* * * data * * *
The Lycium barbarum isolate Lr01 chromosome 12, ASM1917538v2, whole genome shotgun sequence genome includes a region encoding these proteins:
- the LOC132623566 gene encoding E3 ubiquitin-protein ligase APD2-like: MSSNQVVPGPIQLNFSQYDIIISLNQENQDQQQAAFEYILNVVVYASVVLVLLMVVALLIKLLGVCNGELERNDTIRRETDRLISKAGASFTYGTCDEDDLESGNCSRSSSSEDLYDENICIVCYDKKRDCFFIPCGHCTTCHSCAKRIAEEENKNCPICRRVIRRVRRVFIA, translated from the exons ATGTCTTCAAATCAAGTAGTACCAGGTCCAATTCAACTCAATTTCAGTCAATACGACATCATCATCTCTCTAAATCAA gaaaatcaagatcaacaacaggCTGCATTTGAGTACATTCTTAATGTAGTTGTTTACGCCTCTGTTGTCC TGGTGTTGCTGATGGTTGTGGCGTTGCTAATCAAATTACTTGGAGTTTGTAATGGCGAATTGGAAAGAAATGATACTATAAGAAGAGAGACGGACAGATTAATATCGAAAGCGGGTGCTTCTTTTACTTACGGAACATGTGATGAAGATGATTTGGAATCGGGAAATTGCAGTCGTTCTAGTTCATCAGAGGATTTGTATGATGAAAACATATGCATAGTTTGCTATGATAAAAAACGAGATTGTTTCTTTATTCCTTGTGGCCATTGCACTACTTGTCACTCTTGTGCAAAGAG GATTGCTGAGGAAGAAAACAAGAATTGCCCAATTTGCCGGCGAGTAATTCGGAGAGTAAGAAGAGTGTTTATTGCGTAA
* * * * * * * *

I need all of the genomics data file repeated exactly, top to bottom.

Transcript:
The Lycium barbarum isolate Lr01 chromosome 12, ASM1917538v2, whole genome shotgun sequence genome includes a region encoding these proteins:
- the LOC132623566 gene encoding E3 ubiquitin-protein ligase APD2-like: MSSNQVVPGPIQLNFSQYDIIISLNQENQDQQQAAFEYILNVVVYASVVLVLLMVVALLIKLLGVCNGELERNDTIRRETDRLISKAGASFTYGTCDEDDLESGNCSRSSSSEDLYDENICIVCYDKKRDCFFIPCGHCTTCHSCAKRIAEEENKNCPICRRVIRRVRRVFIA, translated from the exons ATGTCTTCAAATCAAGTAGTACCAGGTCCAATTCAACTCAATTTCAGTCAATACGACATCATCATCTCTCTAAATCAA gaaaatcaagatcaacaacaggCTGCATTTGAGTACATTCTTAATGTAGTTGTTTACGCCTCTGTTGTCC TGGTGTTGCTGATGGTTGTGGCGTTGCTAATCAAATTACTTGGAGTTTGTAATGGCGAATTGGAAAGAAATGATACTATAAGAAGAGAGACGGACAGATTAATATCGAAAGCGGGTGCTTCTTTTACTTACGGAACATGTGATGAAGATGATTTGGAATCGGGAAATTGCAGTCGTTCTAGTTCATCAGAGGATTTGTATGATGAAAACATATGCATAGTTTGCTATGATAAAAAACGAGATTGTTTCTTTATTCCTTGTGGCCATTGCACTACTTGTCACTCTTGTGCAAAGAG GATTGCTGAGGAAGAAAACAAGAATTGCCCAATTTGCCGGCGAGTAATTCGGAGAGTAAGAAGAGTGTTTATTGCGTAA